Surviving EPM

Surviving EPM - Equestly

Equine protozoal myeloencephalitis also known as EPM has become my worst enemy. We moved barns, we took lessons, we grew. Then we realized something changed. We were unbalanced, uncoordinated and spooky. We had been working so hard for months to advance to the next level together, and we did. Until this..

We called the vet who ran some test. One of the tests that we ran was for EPM, and it was the test I was hoping would come back negative. We waited and waited for about two weeks until I got the results.. 


Not only was the test positive, but the titer was high. The higher the titer the more severe the EPM is.. My worst nightmare had come true. My spicy, red headed mare was no longer spicy in a good way. She was spicy in the way no one wants their heart horse to be. She was in pain, confused and there was no way in the world to communicate to her what was going on. That’s what hurt the most.

We chatted with the vet about our options for treatment and got started as quickly as possible. Waiting for the medicine to come in was a week and a half that I can’t forget. I knew what was happening to her body but she didn’t. She was constantly tripping, unable to keep her balance in anything but a walk, hills were my worst nightmare for her. Then there was coming to the barn each morning hoping she hadn’t hurt herself while she was out at night, making sure she was eating, thinking of ways to help keep her muscle and weight, and so much more. I just wanted the medicine to come in NOW. EPM played with my head probably more than hers. Constantly checking her weight, making sure she hadn’t hurt herself in a way that I couldn’t possibly see. Each day was like a vet visit, only I was the vet. Checking her shoes became an everyday occurrence, contemplating changing her feed, walking the paddocks to make sure they were as safe as they could be even though I couldn’t change anything. There was so much going on in my head that continues to live rent free up there to this day.

The medicine took about two weeks to to get here after ordering it through my vet. We started a 28 day treatment of Toltrazuril and DMSO. The DMSO helps the medicine travel to the brain faster, reduces swelling of the spinal cord and the brain in horses. She was wonderful with accepting the treatment. I think she knew that what I was administering to her was going to help. After about two weeks on the medicine I started to see a difference in her. She was more upbeat and willing to work. The tripping was still there but not as bad. I would say at about two and a half weeks there were positive results arising from the treatment. We are on our third round of medicine now. There has be so much improvement. We are hoping this is our last round for awhile. This journey has taken a toll on me and on her. Through out this I have enjoyed watching her get better and return to her normal sassy self.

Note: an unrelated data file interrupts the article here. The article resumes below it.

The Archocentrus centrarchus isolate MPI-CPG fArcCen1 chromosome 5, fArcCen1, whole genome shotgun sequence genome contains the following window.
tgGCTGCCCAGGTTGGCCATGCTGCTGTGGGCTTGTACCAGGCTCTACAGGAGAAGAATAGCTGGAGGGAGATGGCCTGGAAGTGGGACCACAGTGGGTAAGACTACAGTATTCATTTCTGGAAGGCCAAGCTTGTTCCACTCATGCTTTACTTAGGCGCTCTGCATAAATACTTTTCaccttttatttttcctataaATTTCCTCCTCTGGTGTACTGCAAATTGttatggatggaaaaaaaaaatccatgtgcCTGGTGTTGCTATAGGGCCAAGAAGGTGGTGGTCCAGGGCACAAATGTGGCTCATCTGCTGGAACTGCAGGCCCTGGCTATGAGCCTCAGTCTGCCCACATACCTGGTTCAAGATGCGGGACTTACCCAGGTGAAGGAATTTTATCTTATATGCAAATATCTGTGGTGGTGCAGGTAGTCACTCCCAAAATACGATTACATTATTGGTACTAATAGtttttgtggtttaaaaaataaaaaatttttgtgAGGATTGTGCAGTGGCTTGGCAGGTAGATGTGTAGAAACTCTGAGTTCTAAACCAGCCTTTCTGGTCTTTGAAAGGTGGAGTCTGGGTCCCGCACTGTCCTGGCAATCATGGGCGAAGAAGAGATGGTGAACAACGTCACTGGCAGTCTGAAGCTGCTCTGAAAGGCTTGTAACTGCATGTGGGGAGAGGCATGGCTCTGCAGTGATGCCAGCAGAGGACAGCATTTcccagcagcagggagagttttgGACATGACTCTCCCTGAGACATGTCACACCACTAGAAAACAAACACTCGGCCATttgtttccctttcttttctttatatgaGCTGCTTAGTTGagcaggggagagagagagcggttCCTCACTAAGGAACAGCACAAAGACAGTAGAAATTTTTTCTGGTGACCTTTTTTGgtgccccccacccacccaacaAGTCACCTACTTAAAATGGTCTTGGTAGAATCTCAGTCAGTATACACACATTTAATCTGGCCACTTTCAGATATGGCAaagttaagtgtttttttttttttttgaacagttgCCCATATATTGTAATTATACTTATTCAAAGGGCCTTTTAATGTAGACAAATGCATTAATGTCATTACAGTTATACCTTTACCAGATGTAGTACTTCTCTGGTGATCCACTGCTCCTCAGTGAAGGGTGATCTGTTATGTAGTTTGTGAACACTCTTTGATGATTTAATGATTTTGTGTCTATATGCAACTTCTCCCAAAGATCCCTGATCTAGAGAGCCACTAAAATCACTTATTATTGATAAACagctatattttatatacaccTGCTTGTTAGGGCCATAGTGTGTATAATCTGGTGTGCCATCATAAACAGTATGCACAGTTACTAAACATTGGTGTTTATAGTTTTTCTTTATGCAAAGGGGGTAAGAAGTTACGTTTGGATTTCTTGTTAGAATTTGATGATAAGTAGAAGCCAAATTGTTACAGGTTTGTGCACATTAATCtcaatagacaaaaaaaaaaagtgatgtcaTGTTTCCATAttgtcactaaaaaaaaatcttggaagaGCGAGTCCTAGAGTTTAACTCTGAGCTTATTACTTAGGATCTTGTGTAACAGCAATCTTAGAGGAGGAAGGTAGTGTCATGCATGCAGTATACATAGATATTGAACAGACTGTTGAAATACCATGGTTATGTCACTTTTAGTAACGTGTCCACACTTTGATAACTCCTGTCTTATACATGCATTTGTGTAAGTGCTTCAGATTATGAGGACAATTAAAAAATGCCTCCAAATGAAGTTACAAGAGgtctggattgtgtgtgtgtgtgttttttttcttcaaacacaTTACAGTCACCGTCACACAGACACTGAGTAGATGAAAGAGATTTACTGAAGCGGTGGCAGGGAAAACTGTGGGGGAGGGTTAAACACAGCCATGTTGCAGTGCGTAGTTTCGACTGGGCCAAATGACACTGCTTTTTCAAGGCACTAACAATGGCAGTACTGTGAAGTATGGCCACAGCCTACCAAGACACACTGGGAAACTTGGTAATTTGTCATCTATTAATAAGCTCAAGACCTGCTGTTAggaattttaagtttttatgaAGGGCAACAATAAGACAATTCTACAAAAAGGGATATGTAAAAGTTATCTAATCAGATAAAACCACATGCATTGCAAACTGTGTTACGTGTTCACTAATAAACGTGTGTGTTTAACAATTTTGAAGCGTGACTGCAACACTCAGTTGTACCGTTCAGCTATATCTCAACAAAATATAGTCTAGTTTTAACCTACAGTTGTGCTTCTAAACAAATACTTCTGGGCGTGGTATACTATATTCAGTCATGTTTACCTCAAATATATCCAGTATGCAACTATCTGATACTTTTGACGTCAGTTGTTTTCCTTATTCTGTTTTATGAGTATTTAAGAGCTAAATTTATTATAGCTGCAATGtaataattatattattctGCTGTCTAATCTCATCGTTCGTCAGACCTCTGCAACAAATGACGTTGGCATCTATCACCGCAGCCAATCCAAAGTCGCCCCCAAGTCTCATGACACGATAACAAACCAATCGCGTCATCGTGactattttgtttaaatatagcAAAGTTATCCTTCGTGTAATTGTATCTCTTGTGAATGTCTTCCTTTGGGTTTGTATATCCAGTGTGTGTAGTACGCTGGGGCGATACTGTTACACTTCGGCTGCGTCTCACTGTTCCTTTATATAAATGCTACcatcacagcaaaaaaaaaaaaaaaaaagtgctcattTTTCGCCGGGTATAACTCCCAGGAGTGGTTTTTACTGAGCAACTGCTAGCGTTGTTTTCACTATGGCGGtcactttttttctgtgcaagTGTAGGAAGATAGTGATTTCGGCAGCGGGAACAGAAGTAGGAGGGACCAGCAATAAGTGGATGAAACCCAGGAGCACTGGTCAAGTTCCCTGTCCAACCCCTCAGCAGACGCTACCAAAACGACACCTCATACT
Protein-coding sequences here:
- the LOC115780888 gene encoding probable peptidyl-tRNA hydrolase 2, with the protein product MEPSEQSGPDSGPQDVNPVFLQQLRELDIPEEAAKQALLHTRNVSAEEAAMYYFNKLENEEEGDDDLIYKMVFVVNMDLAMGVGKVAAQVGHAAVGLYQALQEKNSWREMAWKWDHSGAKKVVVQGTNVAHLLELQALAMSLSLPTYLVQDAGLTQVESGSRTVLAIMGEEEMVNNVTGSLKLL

We are riding again after 4 months and she is sound! The subconscious thoughts of checking everything, worrying about everything still have a place in my head but I am focusing on the positives and living for every moment we spend together. Her outbursts of excitement while doing new things are wonderful and I laugh at them compared to being fearful in the past of getting hurt. We have learned so much about each other during the experience and I am thankful to have come out on top with her. Here is to a lifetime of new adventures and learning to love the things that once scared me.

If I had any advice for anyone after all of this it would be to learn to love the calm moments, the moments when you just spend time with them grooming or standing with them while they graze. I learnt to love the quiet times of not riding and just enjoying her for who she was, aside for when I was on her back.

Love your horse through their good times and their bad and they will do the same in return. I know I fought hard through all of this and in doing so, I feel like I gave her the strength and support to fight her best fight too. Be there for your horse and don’t give up and they’ll give you the world in return.

1 comment

  • Andrea De Gregorio

    Buenas tardes! Interesante tu anécdota, pasé por lo mismo y de verdad es una verdadera tortura tanto para el caballo como para el dueño. Queria consultarte, sonre la dosis del tiltrazuril y DMSO que utilizaste??? Igualmente la vía de aplicación, dosis y repetitividad del DMSO.

    Agradezco tus comentarios.


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